One can see an example of this given in BARBARA (D 2012, Petzold), the adaptation of DIE FLUCHT (DDR 1977, Gräf). In the DEFA movie the main character, a male doctor, is frustrated about the political and economic circumstances hindering his research, causing him to flee GDR to the west; in BARBARA the female doctor wants to go to the West to live with her love or lover, whom she is meeting for short events to have sex together in the wood or a hotel while he is crossing GDR for business trips, causing her to give up her exceptionally good position at one of the leading research hospitals, Another example is KRIEGERIN (D 2011, Wnendt), like BARBARA, premiered at the Berlinale Film Festival. Within the action the young, blonde female main character, called Marisa, (given by Alina Levshin) is shown as driven into the group of Neo-Nazis by her life situation and circumstances–her mother unable to support her, a bad job, a region undeveloped and of no hope for the young generation. As a result of her one and only human action (helping the illegal migrant to hide) she became sacrificed at the end. Independent decisions made by a female character ignoring the rules of the group she belongs to were not endured. The body of the death Marisa is shown aesthetically exaggerated, in sense of ‘Edelkitsch’ (Friedländer, 1999)
This dramaturgical approach to analyze the significance of the character for the action going on, is within sociology defined as ‘Agency’. Although this term as such first of all just means someone is able to decide independently (Holland, 1998) and still not the active influence of events happening because of a person character acting in a specific way, that term already is been used to discuss characters, especially female ones, in media productions. But to establish modern / contemporary female characters to show them as independently deciding and acting is a progress, but is not enough. Many films representing female characters with some kind of ‘Agency’, will pass as well the so called ‘Bechdel Test’ or other of these new measurements, but at the same time nevertheless stick to conservative role models. To change the ways of representing women in media productions it is necessary to have many more female writers and directors, who should in numbers correspond to the percentage of women in society and the audience. It is time to change the representation of both genders in media productions to give both of them a better perspective in a civilized world as well.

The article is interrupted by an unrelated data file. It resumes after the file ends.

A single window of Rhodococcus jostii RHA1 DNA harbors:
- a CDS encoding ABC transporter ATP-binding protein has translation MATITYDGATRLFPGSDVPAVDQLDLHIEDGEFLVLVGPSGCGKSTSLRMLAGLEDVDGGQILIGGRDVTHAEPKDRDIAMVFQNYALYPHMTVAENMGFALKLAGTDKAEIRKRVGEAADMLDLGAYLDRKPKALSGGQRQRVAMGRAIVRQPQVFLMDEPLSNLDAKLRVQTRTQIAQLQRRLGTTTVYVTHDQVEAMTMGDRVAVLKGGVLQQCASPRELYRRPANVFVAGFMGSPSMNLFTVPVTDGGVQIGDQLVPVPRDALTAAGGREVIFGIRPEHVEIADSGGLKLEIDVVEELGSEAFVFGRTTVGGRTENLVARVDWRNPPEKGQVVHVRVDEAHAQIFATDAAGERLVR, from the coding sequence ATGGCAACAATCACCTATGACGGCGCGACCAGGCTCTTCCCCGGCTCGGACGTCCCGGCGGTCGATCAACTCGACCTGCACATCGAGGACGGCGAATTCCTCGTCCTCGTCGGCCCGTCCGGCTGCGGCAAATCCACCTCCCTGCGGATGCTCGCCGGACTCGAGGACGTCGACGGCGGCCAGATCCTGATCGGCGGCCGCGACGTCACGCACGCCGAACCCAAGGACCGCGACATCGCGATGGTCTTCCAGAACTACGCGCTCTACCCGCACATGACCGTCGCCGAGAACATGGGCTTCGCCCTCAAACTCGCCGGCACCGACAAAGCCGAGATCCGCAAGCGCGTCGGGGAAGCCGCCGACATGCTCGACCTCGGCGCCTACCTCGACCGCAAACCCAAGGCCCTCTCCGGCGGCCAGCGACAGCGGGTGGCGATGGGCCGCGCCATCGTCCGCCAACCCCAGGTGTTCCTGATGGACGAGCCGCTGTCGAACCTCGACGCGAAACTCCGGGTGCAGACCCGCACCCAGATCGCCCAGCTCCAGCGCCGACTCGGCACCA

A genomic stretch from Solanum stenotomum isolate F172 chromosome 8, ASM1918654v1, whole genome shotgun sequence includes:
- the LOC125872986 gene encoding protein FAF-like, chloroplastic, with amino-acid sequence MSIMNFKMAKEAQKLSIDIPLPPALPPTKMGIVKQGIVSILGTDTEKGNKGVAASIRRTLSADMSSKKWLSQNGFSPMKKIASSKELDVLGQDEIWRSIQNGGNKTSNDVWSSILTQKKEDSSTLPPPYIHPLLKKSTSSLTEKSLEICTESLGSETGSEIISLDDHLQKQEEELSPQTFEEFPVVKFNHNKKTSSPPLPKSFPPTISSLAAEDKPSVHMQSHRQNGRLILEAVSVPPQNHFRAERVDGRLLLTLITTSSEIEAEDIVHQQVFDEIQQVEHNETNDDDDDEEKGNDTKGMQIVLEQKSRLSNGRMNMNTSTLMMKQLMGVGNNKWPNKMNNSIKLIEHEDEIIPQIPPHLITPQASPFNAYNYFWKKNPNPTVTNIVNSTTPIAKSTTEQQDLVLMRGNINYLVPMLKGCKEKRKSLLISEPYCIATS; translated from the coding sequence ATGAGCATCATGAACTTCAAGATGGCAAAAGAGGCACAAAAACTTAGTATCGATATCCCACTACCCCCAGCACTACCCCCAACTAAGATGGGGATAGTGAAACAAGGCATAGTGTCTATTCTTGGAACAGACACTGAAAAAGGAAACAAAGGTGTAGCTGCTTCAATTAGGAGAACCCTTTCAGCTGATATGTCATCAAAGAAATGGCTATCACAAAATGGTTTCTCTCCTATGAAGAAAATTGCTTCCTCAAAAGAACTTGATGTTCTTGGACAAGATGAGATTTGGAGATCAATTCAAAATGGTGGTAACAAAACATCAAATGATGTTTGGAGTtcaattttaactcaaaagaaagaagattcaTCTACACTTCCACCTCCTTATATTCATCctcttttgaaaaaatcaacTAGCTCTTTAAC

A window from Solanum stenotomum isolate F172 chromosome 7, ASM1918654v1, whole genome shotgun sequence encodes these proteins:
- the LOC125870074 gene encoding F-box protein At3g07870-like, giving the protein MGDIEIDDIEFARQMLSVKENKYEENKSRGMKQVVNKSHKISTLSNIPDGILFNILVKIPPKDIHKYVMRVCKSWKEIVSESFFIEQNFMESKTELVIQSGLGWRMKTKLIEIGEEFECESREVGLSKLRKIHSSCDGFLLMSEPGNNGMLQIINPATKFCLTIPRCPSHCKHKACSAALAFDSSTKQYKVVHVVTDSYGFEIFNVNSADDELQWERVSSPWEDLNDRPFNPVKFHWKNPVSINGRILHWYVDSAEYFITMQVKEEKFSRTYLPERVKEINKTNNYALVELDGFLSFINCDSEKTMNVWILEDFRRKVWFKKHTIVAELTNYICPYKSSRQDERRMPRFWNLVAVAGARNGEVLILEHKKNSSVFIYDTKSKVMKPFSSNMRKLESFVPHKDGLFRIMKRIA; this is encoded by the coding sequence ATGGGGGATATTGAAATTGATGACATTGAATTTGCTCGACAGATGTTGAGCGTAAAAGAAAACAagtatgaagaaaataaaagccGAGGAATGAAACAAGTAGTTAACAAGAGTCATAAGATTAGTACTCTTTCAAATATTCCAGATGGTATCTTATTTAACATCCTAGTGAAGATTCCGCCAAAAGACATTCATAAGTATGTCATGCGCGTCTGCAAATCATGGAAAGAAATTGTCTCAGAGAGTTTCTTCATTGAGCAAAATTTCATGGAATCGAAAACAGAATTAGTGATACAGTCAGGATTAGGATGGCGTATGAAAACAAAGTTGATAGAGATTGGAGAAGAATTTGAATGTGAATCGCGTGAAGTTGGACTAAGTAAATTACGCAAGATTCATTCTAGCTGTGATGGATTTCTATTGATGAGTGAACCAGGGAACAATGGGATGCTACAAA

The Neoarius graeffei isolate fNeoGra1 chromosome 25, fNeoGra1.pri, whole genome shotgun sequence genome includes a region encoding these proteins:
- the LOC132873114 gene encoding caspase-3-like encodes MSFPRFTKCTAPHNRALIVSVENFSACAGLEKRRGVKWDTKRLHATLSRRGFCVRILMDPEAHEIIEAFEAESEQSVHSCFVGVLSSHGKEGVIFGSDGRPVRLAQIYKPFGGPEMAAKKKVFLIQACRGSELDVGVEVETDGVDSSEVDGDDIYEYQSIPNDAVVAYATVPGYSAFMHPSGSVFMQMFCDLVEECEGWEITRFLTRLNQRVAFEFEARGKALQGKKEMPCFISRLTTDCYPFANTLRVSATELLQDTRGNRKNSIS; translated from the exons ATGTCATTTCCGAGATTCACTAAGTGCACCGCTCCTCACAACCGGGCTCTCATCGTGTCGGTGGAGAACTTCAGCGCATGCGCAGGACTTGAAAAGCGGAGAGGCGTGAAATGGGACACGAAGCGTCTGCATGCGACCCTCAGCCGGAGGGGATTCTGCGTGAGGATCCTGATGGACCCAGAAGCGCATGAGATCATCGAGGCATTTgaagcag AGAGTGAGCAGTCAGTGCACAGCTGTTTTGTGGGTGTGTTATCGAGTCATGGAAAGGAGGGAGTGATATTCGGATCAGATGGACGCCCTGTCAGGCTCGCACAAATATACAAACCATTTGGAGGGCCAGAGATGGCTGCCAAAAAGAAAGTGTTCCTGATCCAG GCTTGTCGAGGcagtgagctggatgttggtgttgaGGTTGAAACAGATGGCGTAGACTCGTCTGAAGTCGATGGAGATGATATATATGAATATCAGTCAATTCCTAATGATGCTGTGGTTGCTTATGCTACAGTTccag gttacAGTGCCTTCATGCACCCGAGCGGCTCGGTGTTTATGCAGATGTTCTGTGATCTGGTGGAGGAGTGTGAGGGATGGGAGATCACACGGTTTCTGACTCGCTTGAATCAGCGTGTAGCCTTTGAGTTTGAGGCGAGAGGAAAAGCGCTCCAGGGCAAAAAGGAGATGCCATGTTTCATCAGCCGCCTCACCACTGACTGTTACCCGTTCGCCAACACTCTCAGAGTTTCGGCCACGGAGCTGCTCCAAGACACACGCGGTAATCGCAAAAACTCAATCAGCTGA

That this is possible without losing audience and attraction is obvious through mentioning productions like the TV series I mentioned above already – BORGEN, FORBYDELSEN, ARNE DAHL – as well as HATUFIM (ISR 2009-2012, Raff). Within these productions characters are interacting on eyelevel, especially within the dramaturgical structure. Action, hopes, dreams and decisions of female characters are of the same weight and influence for the action going on as those of the male characters. Their decisions and actions are not body directed or only emotion based- they are as clear and rational as those of their male counterparts.
Of course, cinema productions written and directed by women were and are successful, like f.e. movies by Agnès Varda, Agnieszka Holland, Deepa Mehta, Sally Potter, Małgośka Szumowska, Lucrecia Martel, Claire Denis, Jane Campion, Nora Ephron, Kathryn Bigelow, Sofia Coppola, Sussane Bier, Al Mansour Khairiya, El Deghedy, Shafik Viola or Natalya Bondarchuk, Ana Carolina, Věra Chytilová to name just few of the international well known directors. Based in socio-cultural structures in the cinema business movies directed by women were differently discussed, distributed and reviewed than those directed by their male colleagues. A closer look and analysis shows that female directors more often tend to open dramaturgical forms and less often tell classical stories of a hero. Thus, a more open minded reception is needed to give them same respect as traditional male narrated movies.
To support the discussion and critical thinking of representation of gender in Film and TV productions of today we will add here from time to time short reflections on randomly selected examples we came across.
One of those will be the BBC production FROM DARKNESS (BBC 2015) written by Katie Baxendale and directed by Dominic Leclerc or the 2nd season of ARNE DAHL (S 2015).
Kerstin D. Stutterheim, November 2015
FRIEDLÄNDER, S. 1999. Kitsch und Tod: der Widerschein des Nazismus, Frankfurt am Main, Fischer-Taschenbuch-Verl.
HOLLAND, D. C. 1998. Identity and agency in cultural worlds, Cambridge, Mass., Harvard University Press.